“Sir, I cannot.”
“What, my lord?”
“Make you an honest answer; my wit’s diseased:”
HAMLET, ACT III SCENE II
I’m not usually big on Facebook trends, but I do like Throwback Thursday. I like seeing old photos from friends; I like flicking through the music I used to listen to; I like looking through the things I wrote when I was younger. But one thing you don’t see a lot of from me is old photos of myself.
It’s because behind the smiles in my old photos, I see something that the naked eye can’t see: my mind was diseased.
I suffered from EDNOS: Eating Disorder Not Otherwise Specified. I didn’t fit into a neat little box. Like an anorexic, I starved myself. Like an anorexic, I was obsessed with perfection. Like an anorexic, I had severe body dysmorphic disorder. Like an anorexic, I wanted to be thin, not healthy. But like a bulimic, I binged. Like a bulimic, I purged through exercise. My weight wasn’t low enough to cause some of the physical symptoms of anorexia that are necessary for diagnosis. I didn’t purge by puking or pooping, because I couldn’t bring myself to do it. I didn’t check all of the boxes for either disorder. Hence, EDNOS: a little blend of both. I used to think that I “couldn’t even get an eating disorder right”.
I don’t want to give any false impressions. My life was never in danger. At my lightest, I tipped the scale at around 110lbs. I won’t call myself a “survivor” because I was never one of those eating disordered people you see on documentaries refusing to eat, even though doctors are telling them that if they don’t gain weight, they will die. But it doesn’t mean that my struggle wasn’t real, and I certainly was heading that way. I fought therapy, worried that I would get fat. I won’t speak of the tricks that I used to fool everyone into thinking that I was eating – I learned many of them from blogs and personal websites just like this one, and I don’t want to teach them to others – but rest assured, I fooled everyone. And while I was fooling everyone into thinking I was healthy, I was in deep trouble.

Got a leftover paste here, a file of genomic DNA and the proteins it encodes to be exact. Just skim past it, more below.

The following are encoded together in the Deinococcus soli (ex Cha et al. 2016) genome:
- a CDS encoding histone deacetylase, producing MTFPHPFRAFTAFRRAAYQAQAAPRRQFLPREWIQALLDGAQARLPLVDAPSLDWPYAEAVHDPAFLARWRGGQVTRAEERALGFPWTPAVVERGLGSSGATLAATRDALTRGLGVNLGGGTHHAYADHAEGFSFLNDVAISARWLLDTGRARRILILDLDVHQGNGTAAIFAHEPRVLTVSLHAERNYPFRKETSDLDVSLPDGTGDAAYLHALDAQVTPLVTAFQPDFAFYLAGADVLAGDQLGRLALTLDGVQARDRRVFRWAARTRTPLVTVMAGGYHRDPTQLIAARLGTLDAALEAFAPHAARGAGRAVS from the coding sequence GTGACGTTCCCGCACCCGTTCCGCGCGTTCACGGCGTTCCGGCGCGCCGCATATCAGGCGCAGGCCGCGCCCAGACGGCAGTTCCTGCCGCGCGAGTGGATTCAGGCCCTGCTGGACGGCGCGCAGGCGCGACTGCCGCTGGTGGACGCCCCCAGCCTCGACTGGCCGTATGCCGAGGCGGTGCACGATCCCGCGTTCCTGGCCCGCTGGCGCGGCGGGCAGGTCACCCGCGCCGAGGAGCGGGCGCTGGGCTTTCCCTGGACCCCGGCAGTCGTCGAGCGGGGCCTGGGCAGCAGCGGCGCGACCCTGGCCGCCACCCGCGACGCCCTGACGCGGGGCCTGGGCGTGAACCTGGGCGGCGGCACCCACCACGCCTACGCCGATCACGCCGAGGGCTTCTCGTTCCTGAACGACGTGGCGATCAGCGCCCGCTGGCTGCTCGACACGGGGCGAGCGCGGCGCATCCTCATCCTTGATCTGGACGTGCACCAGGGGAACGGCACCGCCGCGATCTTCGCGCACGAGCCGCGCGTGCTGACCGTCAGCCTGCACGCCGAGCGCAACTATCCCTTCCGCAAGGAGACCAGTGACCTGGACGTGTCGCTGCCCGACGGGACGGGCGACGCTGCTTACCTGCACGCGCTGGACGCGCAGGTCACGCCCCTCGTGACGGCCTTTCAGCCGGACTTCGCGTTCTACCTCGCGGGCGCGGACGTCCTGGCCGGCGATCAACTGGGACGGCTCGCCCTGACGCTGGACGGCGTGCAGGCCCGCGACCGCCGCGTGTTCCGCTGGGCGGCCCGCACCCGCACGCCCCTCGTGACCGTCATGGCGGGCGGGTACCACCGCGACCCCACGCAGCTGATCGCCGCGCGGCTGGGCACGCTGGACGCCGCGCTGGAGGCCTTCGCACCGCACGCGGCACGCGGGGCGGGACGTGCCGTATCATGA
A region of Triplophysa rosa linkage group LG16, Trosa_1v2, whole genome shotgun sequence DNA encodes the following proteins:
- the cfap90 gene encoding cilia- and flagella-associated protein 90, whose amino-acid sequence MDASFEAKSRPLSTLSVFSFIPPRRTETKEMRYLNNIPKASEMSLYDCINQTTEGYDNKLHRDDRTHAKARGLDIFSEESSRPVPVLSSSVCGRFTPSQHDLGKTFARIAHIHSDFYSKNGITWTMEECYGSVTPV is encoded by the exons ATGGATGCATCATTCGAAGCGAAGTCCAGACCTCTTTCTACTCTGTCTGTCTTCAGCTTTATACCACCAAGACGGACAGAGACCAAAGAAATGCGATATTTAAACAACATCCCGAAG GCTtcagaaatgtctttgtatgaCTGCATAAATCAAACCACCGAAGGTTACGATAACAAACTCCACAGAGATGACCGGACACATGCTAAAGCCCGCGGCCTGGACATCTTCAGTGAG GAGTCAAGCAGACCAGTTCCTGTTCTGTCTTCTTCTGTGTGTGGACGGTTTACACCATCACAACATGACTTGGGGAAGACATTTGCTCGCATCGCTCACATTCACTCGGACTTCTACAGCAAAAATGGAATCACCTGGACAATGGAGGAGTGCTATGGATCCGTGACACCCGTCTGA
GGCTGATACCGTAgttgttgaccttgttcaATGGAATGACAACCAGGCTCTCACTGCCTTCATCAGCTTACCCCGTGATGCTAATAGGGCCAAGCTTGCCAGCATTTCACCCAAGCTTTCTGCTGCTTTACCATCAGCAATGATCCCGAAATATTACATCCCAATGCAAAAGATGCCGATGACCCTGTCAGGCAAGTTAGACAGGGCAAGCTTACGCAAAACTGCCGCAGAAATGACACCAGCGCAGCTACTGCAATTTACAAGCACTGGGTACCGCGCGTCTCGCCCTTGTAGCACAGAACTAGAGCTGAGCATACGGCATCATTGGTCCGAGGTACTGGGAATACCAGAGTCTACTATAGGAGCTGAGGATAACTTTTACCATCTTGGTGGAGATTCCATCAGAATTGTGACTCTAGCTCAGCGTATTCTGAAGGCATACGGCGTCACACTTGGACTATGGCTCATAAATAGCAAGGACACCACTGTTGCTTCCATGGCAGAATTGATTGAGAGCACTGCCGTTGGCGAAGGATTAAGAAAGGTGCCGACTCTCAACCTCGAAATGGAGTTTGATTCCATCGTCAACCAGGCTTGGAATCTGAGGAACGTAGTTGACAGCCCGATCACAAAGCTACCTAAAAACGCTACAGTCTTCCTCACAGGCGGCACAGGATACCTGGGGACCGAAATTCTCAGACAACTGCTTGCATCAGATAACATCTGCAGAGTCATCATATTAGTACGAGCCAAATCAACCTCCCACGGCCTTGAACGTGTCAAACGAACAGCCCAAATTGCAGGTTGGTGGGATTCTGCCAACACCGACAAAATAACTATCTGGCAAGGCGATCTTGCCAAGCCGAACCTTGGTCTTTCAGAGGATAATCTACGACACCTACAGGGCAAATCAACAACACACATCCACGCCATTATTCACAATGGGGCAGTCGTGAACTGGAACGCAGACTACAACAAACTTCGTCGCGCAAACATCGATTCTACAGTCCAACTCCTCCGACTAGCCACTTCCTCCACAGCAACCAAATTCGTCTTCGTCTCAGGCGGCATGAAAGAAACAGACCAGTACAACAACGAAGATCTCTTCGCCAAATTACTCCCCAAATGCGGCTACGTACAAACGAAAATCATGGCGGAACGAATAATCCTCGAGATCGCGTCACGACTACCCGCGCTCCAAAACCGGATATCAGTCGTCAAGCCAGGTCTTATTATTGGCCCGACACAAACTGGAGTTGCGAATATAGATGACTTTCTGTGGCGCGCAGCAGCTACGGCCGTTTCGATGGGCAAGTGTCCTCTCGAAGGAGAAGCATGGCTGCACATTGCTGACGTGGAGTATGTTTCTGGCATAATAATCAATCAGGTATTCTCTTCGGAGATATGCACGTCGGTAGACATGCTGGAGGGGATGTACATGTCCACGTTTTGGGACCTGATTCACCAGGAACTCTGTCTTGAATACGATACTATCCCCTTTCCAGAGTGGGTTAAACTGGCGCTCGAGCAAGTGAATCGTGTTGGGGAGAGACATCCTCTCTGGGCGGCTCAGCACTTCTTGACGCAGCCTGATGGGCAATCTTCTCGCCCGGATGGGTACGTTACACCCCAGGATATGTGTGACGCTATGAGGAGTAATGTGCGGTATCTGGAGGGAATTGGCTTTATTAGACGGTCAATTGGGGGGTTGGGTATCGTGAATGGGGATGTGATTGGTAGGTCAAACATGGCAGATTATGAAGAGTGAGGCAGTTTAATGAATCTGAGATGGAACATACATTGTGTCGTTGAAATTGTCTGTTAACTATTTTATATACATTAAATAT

Perhaps the easiest way to convey the extent of the trouble I was in is to tell you the story of my heart tattoo. I’d toyed with the idea of getting a heart tattooed on my hip for a while, but just wasn’t completely certain that I wanted it. Then my scholarship benefactors hosted a weekend promising swimming, among other activities. I got the tattoo so I would have an excuse to not swim. I was desperate to not have to wear a bathing suit, but I was so convinced that if I didn’t have a medical reason for not swimming, people would wonder why, and conclude “it’s because she’s fat”. I was so desperate, that I had myself permanently inked. Or maybe I should tell you that my GPA my first semester was a 1.2, because I felt “too fat to be seen”. I hid in my room, skipping classes and exams, and almost threw away the scholarship.